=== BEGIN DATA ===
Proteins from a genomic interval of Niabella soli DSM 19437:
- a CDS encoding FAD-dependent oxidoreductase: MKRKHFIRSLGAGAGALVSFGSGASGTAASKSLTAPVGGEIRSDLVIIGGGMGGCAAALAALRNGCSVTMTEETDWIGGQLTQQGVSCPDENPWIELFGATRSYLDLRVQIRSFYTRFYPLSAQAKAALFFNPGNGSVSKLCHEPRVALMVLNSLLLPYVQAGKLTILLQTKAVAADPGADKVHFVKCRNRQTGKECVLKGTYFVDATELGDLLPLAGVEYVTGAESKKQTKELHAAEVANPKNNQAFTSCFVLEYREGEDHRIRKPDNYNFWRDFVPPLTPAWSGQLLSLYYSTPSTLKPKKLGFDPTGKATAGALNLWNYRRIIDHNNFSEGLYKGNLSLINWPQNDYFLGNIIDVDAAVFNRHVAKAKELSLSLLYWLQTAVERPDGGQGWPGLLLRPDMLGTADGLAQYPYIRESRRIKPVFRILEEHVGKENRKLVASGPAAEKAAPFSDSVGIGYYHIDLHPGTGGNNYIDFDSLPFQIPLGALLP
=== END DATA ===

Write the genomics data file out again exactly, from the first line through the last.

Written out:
Proteins from a genomic interval of Niabella soli DSM 19437:
- a CDS encoding FAD-dependent oxidoreductase: MKRKHFIRSLGAGAGALVSFGSGASGTAASKSLTAPVGGEIRSDLVIIGGGMGGCAAALAALRNGCSVTMTEETDWIGGQLTQQGVSCPDENPWIELFGATRSYLDLRVQIRSFYTRFYPLSAQAKAALFFNPGNGSVSKLCHEPRVALMVLNSLLLPYVQAGKLTILLQTKAVAADPGADKVHFVKCRNRQTGKECVLKGTYFVDATELGDLLPLAGVEYVTGAESKKQTKELHAAEVANPKNNQAFTSCFVLEYREGEDHRIRKPDNYNFWRDFVPPLTPAWSGQLLSLYYSTPSTLKPKKLGFDPTGKATAGALNLWNYRRIIDHNNFSEGLYKGNLSLINWPQNDYFLGNIIDVDAAVFNRHVAKAKELSLSLLYWLQTAVERPDGGQGWPGLLLRPDMLGTADGLAQYPYIRESRRIKPVFRILEEHVGKENRKLVASGPAAEKAAPFSDSVGIGYYHIDLHPGTGGNNYIDFDSLPFQIPLGALLP